“The government’s argument that the complainant fails to allege sufficient facts to state a claim … are typical arguments that they’d make equally if the plaintiff were female or black rather than gay,” the attorney said.

The government’s motion to dismiss the case is based mostly on procedural and legal grounds rather than on the merits of TerVeer’s specific allegations of discrimination and retaliation.

The government’s motion cites legal and procedural grounds to seek the dismissal of a separate claim in the lawsuit that the firing violated TerVeer’s Fifth Amendment constitutional right to due process and equal protection under the law.

In addition, it cites procedural grounds to call on the court to dismiss separate claims in the lawsuit that the library violated the Library of Congress Act, which bans discrimination based on factors unrelated to an employee’s ability to perform his or her job; and an internal library policy banning sexual orientation discrimination.

Library investigation finds no substantiation of discrimination

The motion to dismiss releases publicly for the first time the April 26, 2012 ruling by the library’s Office of Opportunity, Inclusiveness and Compliance (OIC) that rejects TerVeer’s allegations on grounds that they could not be substantiated or proven.

The 14-page ruling by the OIC, which was filed in court by the U.S. Attorney’s office as “Exhibit D,” was based on an in-house library investigation into a discrimination complaint filed by TerVeer on Nov. 9, 2011, according to OIC acting supervisor Vicki Magnus.

Magnus discusses the findings in an April 26 letter to Brown, TerVeer’s attorney, which the U.S. Attorney’s office submitted in court as part of Exhibit D.

“Based on the available evidence, the Office of Opportunity, Inclusiveness and Compliance (OIC) does not find sufficient evidence to support Complainant’s allegations that he was discriminated against based on religion, sex, and reprisal, and that he was subjected to sexual harassment and a hostile work environment in his meetings with supervisors regarding performance and in actions taken by supervisors regarding his performance,” Magnus said in her letter.

In what potentially could be damaging to TerVeer’s lawsuit, Magnus notes that the OIC investigation into TerVeer’s discrimination and retaliation complaint included interviews of and testimony by five of TerVeer’s co-workers. Each of the five testified that they personally observed less than satisfactory work performance by TerVeer, according to the OIC ruling.

In his complaint, TerVeer accuses his immediate supervisor, John Mech, and a higher level supervisor, Nicholas Christopher, of giving him a lower job performance rating based on anti-gay bias.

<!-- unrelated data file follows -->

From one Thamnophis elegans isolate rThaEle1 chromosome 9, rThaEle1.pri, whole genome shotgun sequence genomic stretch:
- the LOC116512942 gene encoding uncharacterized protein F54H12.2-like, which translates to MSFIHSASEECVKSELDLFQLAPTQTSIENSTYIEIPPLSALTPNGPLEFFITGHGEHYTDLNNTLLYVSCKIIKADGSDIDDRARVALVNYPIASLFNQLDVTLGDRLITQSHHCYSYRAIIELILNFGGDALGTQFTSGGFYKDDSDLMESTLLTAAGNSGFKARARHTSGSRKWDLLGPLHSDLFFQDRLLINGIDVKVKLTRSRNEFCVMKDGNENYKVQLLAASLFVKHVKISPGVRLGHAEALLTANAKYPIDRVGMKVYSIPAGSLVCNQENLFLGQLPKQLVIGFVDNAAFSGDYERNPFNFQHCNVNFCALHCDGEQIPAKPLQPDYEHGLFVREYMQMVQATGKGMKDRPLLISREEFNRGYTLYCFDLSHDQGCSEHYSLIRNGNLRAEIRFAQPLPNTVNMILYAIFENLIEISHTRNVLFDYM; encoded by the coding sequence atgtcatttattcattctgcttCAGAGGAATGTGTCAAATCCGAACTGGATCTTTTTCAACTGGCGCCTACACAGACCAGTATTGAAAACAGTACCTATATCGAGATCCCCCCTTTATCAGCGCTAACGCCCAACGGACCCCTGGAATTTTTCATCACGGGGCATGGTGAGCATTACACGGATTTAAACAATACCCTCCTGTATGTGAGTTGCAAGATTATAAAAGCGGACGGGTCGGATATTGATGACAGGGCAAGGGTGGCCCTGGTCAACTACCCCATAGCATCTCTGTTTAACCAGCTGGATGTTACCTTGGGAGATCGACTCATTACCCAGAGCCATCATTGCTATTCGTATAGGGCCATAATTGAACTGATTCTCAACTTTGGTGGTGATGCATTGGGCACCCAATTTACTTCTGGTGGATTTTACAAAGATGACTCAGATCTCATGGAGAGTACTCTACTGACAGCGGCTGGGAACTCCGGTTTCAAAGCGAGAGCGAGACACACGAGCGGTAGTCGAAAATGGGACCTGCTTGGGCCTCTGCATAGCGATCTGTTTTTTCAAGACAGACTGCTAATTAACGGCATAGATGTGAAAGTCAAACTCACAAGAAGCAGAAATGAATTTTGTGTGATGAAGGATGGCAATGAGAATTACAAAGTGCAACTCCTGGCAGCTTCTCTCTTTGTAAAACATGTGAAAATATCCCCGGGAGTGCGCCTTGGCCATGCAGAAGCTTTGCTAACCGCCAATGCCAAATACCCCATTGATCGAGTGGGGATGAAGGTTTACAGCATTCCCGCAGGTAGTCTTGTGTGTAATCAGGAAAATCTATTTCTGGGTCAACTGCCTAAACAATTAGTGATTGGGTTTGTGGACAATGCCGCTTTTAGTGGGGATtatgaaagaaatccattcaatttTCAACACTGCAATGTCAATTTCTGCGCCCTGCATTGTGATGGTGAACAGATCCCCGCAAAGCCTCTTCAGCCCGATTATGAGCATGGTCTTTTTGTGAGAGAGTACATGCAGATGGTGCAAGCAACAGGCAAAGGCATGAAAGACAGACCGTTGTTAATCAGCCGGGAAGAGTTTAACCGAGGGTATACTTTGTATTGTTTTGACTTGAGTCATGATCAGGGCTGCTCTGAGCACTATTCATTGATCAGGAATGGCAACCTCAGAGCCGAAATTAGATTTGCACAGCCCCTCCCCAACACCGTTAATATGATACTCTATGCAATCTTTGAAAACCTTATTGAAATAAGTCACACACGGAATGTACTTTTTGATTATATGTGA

The five co-workers, “each of whom personally observed complainant’s performance, fully support the reasons presented by management justifying their decision to issue complainant poor performance ratings and to deny complainant a [performance based salary increase].”

Brown, TerVeer’s attorney, declined to comment on the OIC ruling or its potential impact on the lawsuit.

The library’s official reason for firing TerVeer was his failure to report to work after a leave of absence he requested and received permission to take had expired. TerVeer told reporters in a news conference in April that his doctor and therapist urged him to take a leave from work after the hostile work environment he said Mech created caused him to suffer severe emotional distress.

He said the library refused to grant his request to be transferred to another office under another supervisor, making it impossible for him to return to work.


Year in Review: EEOC issues landmark decision banning trans bias

The U.S. Equal Employment Opportunity Commission (EEOC) ruled in April that job discrimination against employees due to their gender identity is equivalent to sex discrimination under existing federal law.

Transgender advocates joined legal experts in calling the ruling a historic development that provides transgender people in the public and private sector workforce with full coverage under Title VII of the U.S. Civil Rights Act of 1964.

“[W]e conclude that intentional discrimination against a transgender individual because the person is transgender is, by definition, discrimination ‘based on…sex,’ and such discrimination therefore violates Title VII,” said the commission in its 5-0 ruling.

The decision was handed down as part of its resolution of a case filed by the Transgender Law Center on behalf of Mia Macy, a transgender woman who charged that she was denied a job as a ballistics technician with the U.S. Bureau of Alcohol, Tobacco, Firearms and Explosives’ lab in Walnut Creek, Calif.

Macy alleged that ATF officials were in the process of hiring her but claimed the job was no longer available due to budget cuts after she informed them she was transitioning from male to female. She learned later that ATF gave the job to someone else.

Masen Davis, executive director of the Transgender Law Center, said it would be hard to overstate the significance of the EEOC decision.

“Transgender people already face tremendous rates of discrimination and unemployment,” Davis said. “The decision today ensures that every transgender person in the United States will have legal recourse to employment discrimination and with it a way to safeguard their access to vital employment benefits such as health insurance and retirement savings plans.”